The River Merchant's WifeEzra Pound's translation of "The River Merchant's Wife" by Li Po is one of my all-time favorite poems, but I don't hear much about it.That's interesting that American school children are reciting it in its native Chinese (the Li Po version, that is). That's bringing poetry back to a higher form I think.Just to share, here's the text of Pound's translation if you've never read it. I think it's phenomenal:"The River-Merchant's Wife: A Letter While my hair was still cut straight across my foreheadI played about the front gate, pulling flowers.You came by on bamboo stilts, playing horse,You walked about my seat, playing with blue plums.And we went on living in the village of Chokan:Two small people, without dislike or suspicion.At fourteen I married My Lord you.I never laughed, being bashful.Lowering my head, I looked at the wall.Called to, a thousand times, I never looked back.At fifteen I stopped scowling,I desired my dust to be mingled with yoursForever and forever and forever.Why should I climb the lookout?At sixteen you departed,You went into far Ku-to-en, by the river of swirling eddies,And you have been gone five months.The monkeys make sorrowful noise overhead.You dragged your feet when you went out.By the gate now, the moss is grown, the different mosses,Too deep to clear them away!The leaves fall early this autumn, in wind.The paired butterflies are already yellow with AugustOver the grass in the West garden;They hurt me. I grow older.If you are coming down through the narrows of the river Kiang,Please let me know beforehand,And I will come out to meet youAs far as Cho-fo-Sa." -- Ezra Pound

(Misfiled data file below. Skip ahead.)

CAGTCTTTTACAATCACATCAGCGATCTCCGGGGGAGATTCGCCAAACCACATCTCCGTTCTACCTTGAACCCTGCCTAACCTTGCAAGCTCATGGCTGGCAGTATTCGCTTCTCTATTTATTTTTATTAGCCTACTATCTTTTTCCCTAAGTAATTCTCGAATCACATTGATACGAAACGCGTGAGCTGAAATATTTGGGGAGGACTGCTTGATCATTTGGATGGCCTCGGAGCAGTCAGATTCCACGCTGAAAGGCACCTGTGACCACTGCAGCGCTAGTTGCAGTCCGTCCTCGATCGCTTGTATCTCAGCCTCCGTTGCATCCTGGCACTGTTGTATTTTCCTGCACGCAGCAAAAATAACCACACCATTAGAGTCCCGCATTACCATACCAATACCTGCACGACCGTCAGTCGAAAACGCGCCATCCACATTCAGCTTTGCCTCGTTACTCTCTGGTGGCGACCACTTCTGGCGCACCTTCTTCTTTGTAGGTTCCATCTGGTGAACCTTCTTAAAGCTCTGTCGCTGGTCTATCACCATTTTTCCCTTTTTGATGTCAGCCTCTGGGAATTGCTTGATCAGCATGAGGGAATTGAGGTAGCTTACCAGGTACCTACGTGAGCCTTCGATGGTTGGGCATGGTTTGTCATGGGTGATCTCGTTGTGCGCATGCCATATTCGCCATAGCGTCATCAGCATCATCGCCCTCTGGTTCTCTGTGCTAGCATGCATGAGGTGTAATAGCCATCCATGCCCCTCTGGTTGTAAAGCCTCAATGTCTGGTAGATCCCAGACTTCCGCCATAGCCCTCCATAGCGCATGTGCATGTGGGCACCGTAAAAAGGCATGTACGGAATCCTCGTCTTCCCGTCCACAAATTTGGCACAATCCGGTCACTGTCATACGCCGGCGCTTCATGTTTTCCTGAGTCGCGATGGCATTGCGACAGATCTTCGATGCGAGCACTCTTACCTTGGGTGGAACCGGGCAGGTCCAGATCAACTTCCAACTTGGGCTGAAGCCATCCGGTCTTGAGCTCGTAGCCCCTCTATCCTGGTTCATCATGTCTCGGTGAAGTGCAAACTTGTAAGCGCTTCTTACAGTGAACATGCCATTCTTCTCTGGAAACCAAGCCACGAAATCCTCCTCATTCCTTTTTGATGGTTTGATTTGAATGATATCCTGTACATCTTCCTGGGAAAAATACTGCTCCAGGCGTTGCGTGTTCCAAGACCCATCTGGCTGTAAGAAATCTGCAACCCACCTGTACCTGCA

by Steve Plonk on

Chattanooga Poetry SceneThe only venue around here, outside the university, for poetry is called "The Local". The coffeehouse and bar is down on MLK Boulevard close to the University of Tennessee at Chattanooga. There used to be a couple of other places where they had an "open mike" to read poetry called: "The Attic", "The Blue Angel", "The Scarlet Tanager", and "The Bay" but all of those places got closed or bought out. There is the Meacham Writing Workshop, at the University, where they have a perennial reading and NO fee is charged to participate. We also recently had the Southern Writers Conference here, but there was no open mike that I know of.Places around here need to be encouraged to share their "open mike's" with the musicians. I play guitar/harmonica/keyboard music as well as read poetry. However, since "The Attic" closed, I have not been on the scene. I've visited "The Local" on two occasions. Hopefully, more venues in the Chattanooga Metro area will host "open mikes" for both music and poetry. I am considering writing a column about the lack of venues and publications around here for poetry. We have "Poetry Miscellany" and "Sequoyah Review" which operate out of the university. "Bog-Gob" magazine occasionally publishes poetry and so does "Spare Change". Outside of those four publications, poetsaround here have to write to, or drive to: Knoxville, Nashville, or Atlanta to get published, or to read in open mike settings. Driving costs gas money and, if you are operating on a low budget, is impractical every weekend. So, I recommend using postage for the out of town publications which is cheaper, but takes up more time to get feedback. We occasionally have poetry slams here in Chattanooga--the last one was held at "The Local".